In North Carolina, to be a legal attendant at a home birth, one must be a “Certified Nurse Midwife” with an “Approval to Practice” signed by a physician.  This requires a minimum of a bachelor’s degree in nursing.  Medwin’s qualifications are equivalent to a post-high school certificate, and supporters at today’s rally are calling for the state’s General Assembly to legalize that training.  Lynda-Marie Taurasi, FSRN, Raleigh.



US sends navy ships and marines to the Mediterranean to help Libya
In Libya, clashes continue between forces loyal to the regime of Colonel Gaddafi and the opposition. The air force dropped a bomb on the eastern oil town of Brega, but according to the AP, Gaddafi’s loyalists failed to retake the town.
In response to the violent crackdown on civilians by the Gaddafi regime, the United Nations suspended Libya from its Human Rights Council by unanimous vote in its 192 member General Assembly.  UN Secretary General Ban Ki Moon welcomed the decision and appealed to the UN General Assembly to act decisively:

But in another speech today, broadcast on Libyan TV, Col Gaddafi denied he directly controlled Libya.

“Since 1977 I have handed over, me and my officers of the revolution have handed power to the people’s committees and congresses.  Since then it is the Libyan people who are responsible for administering power.  It is not a system based on one president’s government, or party, or class, or family.  Anybody who wants to make sure, they’re welcome. We defy them! And we will put two fingers in their eyes by force! We will put two fingers in the eye of anyone who defies the Libyan people!”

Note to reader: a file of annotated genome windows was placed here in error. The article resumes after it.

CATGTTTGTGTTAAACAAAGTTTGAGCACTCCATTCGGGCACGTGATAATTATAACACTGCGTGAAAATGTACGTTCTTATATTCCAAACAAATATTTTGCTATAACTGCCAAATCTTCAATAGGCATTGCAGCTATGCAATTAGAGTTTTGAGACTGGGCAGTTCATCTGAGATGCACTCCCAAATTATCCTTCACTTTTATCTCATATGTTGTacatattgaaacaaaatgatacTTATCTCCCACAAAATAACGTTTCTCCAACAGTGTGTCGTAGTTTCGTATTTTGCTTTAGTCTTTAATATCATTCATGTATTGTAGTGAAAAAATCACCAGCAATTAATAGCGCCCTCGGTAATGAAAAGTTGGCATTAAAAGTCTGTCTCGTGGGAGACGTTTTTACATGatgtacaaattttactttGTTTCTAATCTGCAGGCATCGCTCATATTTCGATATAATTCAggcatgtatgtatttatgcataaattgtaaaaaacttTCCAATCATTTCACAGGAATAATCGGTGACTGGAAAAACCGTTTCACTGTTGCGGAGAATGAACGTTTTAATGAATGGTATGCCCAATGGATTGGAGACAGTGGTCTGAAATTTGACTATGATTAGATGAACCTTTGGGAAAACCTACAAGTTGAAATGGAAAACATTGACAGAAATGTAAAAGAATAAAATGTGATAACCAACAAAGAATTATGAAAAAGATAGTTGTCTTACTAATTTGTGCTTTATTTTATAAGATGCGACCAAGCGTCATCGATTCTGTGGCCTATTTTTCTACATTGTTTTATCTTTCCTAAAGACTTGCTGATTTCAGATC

At a Pentagon Briefing, Secretary of Defense, Robert Gates said there was no unanimity within NATO about the use of armed force in Libya.  He gave details or US armed forces now deployed to the area:

“Well, first of all, I have directed several Navy ships to the Mediterranean.  The USS Kearsarge and the [USS] Ponce will be entering the Mediterranean shortly and will provide us a capability for both emergency evacuations and also for humanitarian relief.  About 1,400 Marines from the Kearsarge are serving in Afghanistan.  And so we are sending about 400 Marines from the U.S. that will be in support of the Kearsarge’s mission.”

Libyans in Benghazi protest US and international intervention